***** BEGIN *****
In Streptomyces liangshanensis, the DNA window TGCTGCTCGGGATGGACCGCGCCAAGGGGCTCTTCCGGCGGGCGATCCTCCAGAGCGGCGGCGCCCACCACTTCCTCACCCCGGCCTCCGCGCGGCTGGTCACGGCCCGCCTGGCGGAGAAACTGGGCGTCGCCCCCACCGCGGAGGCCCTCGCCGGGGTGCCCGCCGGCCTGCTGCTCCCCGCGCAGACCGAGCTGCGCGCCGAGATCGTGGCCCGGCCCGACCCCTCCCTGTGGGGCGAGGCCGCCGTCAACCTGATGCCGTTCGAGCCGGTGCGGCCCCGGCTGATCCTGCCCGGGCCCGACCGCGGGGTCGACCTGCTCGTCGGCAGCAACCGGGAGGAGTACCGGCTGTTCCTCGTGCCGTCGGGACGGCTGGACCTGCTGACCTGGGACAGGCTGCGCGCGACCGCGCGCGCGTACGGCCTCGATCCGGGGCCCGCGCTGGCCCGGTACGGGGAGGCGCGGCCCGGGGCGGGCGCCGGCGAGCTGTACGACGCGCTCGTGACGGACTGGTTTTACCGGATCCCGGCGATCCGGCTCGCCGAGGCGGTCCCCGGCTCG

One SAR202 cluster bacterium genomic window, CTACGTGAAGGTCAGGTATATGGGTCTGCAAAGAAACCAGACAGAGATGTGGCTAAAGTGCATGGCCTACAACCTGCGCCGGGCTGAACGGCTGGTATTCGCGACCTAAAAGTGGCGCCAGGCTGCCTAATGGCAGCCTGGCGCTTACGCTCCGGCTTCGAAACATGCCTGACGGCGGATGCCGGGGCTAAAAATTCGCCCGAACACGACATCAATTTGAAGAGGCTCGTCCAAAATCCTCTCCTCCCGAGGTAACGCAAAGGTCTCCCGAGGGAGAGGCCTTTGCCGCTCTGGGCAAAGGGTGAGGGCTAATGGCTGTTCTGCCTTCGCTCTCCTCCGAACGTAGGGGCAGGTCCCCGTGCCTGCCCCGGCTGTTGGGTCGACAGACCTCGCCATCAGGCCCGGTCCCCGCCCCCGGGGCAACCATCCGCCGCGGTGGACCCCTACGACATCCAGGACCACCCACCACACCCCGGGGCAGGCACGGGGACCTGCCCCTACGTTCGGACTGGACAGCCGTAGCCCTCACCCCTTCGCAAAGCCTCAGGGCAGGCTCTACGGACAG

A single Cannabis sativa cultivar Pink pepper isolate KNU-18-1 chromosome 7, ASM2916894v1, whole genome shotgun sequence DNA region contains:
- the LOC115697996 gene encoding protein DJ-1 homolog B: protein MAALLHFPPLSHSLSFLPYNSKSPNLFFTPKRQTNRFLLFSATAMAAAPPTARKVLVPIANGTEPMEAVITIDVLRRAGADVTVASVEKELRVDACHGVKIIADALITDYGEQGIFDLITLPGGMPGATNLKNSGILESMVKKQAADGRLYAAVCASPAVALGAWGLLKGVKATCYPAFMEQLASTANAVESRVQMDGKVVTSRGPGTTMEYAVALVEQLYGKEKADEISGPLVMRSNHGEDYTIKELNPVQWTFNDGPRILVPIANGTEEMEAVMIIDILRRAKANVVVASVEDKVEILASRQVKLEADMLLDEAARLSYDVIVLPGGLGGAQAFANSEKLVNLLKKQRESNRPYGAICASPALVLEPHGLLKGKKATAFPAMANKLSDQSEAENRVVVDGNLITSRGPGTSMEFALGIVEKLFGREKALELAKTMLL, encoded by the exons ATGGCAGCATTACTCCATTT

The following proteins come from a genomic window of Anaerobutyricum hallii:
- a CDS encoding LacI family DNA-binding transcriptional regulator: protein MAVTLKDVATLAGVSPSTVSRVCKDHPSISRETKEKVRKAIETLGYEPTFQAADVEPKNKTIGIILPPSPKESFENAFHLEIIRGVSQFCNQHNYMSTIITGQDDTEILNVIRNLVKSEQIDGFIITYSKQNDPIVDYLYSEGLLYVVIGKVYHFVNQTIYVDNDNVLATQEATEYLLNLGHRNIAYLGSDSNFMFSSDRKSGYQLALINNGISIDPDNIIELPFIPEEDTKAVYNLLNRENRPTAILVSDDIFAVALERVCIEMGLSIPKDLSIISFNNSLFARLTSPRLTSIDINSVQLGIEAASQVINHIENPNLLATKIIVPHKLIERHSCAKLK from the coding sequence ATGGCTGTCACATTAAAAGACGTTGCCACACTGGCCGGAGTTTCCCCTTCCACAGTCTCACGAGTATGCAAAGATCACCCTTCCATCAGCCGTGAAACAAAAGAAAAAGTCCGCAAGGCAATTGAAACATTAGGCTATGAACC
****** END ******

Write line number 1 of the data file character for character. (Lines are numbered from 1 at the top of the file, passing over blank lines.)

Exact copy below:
In Streptomyces liangshanensis, the DNA window TGCTGCTCGGGATGGACCGCGCCAAGGGGCTCTTCCGGCGGGCGATCCTCCAGAGCGGCGGCGCCCACCACTTCCTCACCCCGGCCTCCGCGCGGCTGGTCACGGCCCGCCTGGCGGAGAAACTGGGCGTCGCCCCCACCGCGGAGGCCCTCGCCGGGGTGCCCGCCGGCCTGCTGCTCCCCGCGCAGACCGAGCTGCGCGCCGAGATCGTGGCCCGGCCCGACCCCTCCCTGTGGGGCGAGGCCGCCGTCAACCTGATGCCGTTCGAGCCGGTGCGGCCCCGGCTGATCCTGCCCGGGCCCGACCGCGGGGTCGACCTGCTCGTCGGCAGCAACCGGGAGGAGTACCGGCTGTTCCTCGTGCCGTCGGGACGGCTGGACCTGCTGACCTGGGACAGGCTGCGCGCGACCGCGCGCGCGTACGGCCTCGATCCGGGGCCCGCGCTGGCCCGGTACGGGGAGGCGCGGCCCGGGGCGGGCGCCGGCGAGCTGTACGACGCGCTCGTGACGGACTGGTTTTACCGGATCCCGGCGATCCGGCTCGCCGAGGCGGTCCCCGGCTCG